The social disruption caused by the war was not limited to deaths and injuries. It tore families apart, created widows and orphans in the tens of thousands and rendered hundreds of thousands homeless. One third of the Tamil population in the island was displaced, some repeatedly during this period. The precipitous decline in social indicators in the northeast, such as health and education, from being one of the highest in south Asia to the current near lowest level is noteworthy. More than half a million Tamils have fled the island due to the war. Thousands of families are still internally displaced four years after the CFA.
There was no public outcry over these effects of the war, because of a prolonged media censorship (self and externally imposed), and a ban on travel to the northeast.
The economic cost has also been large. Let us briefly consider the country’s military expenditure. There are no external aggressors in Sri Lanka (not even a threat) and therefore the entire military spending was to fight its own rebellious citizens.
In 1977, when the Tamil uprising began to brew, the military budget of Sri Lanka was Rs. 750 million. Each year thereafter it grew exponentially, and in the 2001 budget the defense allocation stood at a staggering Rs. 63.39 billion. There is more. For several years, the actual expenditure exceeded the budget allocations by huge amounts. In 2000, for example, the defense allocation of Rs. 52.43 billion was exceeded by almost two thirds of the budgeted amount[ix].
Concurrent to this massive spending, the war also affected the economy adversely at the productivity end. In large parts of the northeast the economic activity came to a complete halt, while the rest of the northeast merely limped along. The south fared better but couldn’t reach anywhere near full potential. The loss in foreign investment and tourism were also significant.
Despite this massive economic loss, the military adventure neither brought the war closer to an end nor peace any more likely. It was entirely fruitless. In the final tally, it was the LTTE that gained in terms of recruitment, equipment and territory. The LTTE was able to boost its recruitment base, while the SLA got depleted by desertions. With the loss of SLA camps, the LTTE was able to amass large quantities of weapons. The nine major SLA operations[x] of this period not only failed, but also resulted in the loss of four major SLA bases[xi].
Although the decision to conduct the prolonged war was that of the leadership in power, its continuance was enabled by the absence of a countervailing anti-war movement. For this, the media, the opposition political parties and the civil society must bear equal blame.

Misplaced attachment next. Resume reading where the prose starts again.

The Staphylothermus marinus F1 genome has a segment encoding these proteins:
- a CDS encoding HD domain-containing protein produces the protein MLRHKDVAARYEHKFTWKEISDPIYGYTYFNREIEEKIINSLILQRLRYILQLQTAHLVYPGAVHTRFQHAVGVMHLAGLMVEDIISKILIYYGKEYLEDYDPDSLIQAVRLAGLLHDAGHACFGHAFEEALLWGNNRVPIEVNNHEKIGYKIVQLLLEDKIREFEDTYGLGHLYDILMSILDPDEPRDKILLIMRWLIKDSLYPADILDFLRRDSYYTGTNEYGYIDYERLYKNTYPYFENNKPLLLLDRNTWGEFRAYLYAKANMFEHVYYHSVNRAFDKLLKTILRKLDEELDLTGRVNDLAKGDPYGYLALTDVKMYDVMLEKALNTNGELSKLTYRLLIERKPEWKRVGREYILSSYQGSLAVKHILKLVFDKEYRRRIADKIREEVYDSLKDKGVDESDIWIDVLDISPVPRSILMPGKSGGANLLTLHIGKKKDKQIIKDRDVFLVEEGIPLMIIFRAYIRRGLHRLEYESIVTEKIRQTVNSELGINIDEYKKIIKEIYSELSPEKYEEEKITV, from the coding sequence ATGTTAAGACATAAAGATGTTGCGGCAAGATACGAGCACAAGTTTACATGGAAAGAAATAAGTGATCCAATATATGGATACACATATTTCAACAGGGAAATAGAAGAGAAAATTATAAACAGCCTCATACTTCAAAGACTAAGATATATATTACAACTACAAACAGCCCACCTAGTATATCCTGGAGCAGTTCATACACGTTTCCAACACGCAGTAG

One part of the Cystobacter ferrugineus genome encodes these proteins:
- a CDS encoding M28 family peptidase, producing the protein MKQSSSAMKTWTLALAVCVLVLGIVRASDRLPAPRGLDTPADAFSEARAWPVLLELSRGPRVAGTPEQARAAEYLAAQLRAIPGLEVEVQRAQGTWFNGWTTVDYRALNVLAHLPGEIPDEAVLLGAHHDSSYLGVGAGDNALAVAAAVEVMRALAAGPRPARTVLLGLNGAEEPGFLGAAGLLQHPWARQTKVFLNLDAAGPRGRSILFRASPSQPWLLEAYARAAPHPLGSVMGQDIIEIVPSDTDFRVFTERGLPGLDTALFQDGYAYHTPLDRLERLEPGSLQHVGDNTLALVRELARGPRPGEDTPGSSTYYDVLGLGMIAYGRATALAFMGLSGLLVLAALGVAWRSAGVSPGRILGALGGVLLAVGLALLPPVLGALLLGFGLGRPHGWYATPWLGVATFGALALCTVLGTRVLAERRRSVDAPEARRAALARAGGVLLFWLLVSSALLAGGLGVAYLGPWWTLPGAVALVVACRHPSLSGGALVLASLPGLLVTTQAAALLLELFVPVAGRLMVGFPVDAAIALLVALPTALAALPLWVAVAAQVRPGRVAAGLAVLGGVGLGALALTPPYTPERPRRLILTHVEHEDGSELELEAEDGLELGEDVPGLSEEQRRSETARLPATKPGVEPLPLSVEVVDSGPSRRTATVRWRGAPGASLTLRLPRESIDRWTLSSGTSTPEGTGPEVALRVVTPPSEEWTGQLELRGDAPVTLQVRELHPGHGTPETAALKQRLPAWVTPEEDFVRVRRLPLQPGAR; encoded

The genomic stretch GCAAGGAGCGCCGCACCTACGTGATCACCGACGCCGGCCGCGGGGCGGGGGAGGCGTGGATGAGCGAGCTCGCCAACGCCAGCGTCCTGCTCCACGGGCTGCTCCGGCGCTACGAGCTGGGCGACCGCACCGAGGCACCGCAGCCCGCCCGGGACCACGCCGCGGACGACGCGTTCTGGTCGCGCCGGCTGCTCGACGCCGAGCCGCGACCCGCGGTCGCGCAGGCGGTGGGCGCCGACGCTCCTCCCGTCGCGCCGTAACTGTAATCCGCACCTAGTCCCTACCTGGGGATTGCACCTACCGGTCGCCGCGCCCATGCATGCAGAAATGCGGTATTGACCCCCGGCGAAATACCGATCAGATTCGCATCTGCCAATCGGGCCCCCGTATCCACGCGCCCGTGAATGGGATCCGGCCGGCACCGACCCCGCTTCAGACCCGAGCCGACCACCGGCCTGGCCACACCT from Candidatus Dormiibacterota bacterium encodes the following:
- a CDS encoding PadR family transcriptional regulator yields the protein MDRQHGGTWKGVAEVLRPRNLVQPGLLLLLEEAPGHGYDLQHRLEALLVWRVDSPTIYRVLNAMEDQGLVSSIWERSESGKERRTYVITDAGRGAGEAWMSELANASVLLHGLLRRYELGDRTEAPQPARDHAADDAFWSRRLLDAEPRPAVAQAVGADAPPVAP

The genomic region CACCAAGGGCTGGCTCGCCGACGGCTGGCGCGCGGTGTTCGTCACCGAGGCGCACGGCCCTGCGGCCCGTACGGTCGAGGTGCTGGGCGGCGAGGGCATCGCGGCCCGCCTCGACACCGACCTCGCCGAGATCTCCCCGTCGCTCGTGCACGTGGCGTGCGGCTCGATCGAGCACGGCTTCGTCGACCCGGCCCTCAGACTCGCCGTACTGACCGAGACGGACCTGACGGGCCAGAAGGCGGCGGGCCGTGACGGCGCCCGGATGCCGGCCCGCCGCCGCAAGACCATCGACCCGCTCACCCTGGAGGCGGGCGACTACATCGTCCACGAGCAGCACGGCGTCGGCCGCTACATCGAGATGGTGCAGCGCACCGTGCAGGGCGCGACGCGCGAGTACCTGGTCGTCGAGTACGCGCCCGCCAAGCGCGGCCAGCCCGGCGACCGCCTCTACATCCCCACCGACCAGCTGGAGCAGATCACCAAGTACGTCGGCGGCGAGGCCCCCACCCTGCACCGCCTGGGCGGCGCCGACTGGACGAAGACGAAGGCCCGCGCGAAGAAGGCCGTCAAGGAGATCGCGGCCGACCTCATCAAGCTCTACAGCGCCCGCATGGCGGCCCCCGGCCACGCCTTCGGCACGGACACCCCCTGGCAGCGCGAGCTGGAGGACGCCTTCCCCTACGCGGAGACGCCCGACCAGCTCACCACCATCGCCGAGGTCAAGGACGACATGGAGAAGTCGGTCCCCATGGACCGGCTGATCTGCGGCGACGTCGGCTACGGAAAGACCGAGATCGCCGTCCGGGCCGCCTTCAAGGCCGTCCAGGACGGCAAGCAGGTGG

The absence of a credible peace movement also enabled the government to conduct the war with a degree of self-assurance and bravado[xii]. The media and the civil society merely cheered on. The media also assisted the government with the deceptions[xiii] and the cover-ups[xiv] of the period. Repeated ceasefire offers by the LTTE were rejected[xv], the offers being interpreted (wrongfully, as we now know) as a sign of weakness. Numerous offers by international groups to facilitate peace talks were similarly rejected[xvi]. It took more than five-years after the Eelam War III began, for President Kumaratunga agree to consider Norway as a facilitator. There was a further 16-month delay before the CFA was signed.
The prolonged human suffering inflicted by the war was kept out of sight of the south (and the rest of the world) and hence did not create public/international outrage or pressure. The heavy cost of the war did not hurt the economy enough, until of course, the strike on the SLAF/Airport facility in the south on 24th July 2001.
The claim that the LTTE acceded to the CFA because of the post 9/11 international climate lacks merit. Both, the LTTE’s ceasefire offer of November 1999 and the unilateral declaration of ceasefire of December 2000, took place before 11-Sep-2001. The fact is, the CFA became a reality due to a confluence of factors – multiple defeats suffered by the SLA, the attack on Katunayake SLAF/Airport and its consequences, and the election of a new Prime Minister.
The state the country was in prior to the CFA was a condition of prolonged war. The war was an unproductive and a wasted effort. It was also responsible for the creation of an acrimonious political climate not conducive to peace making.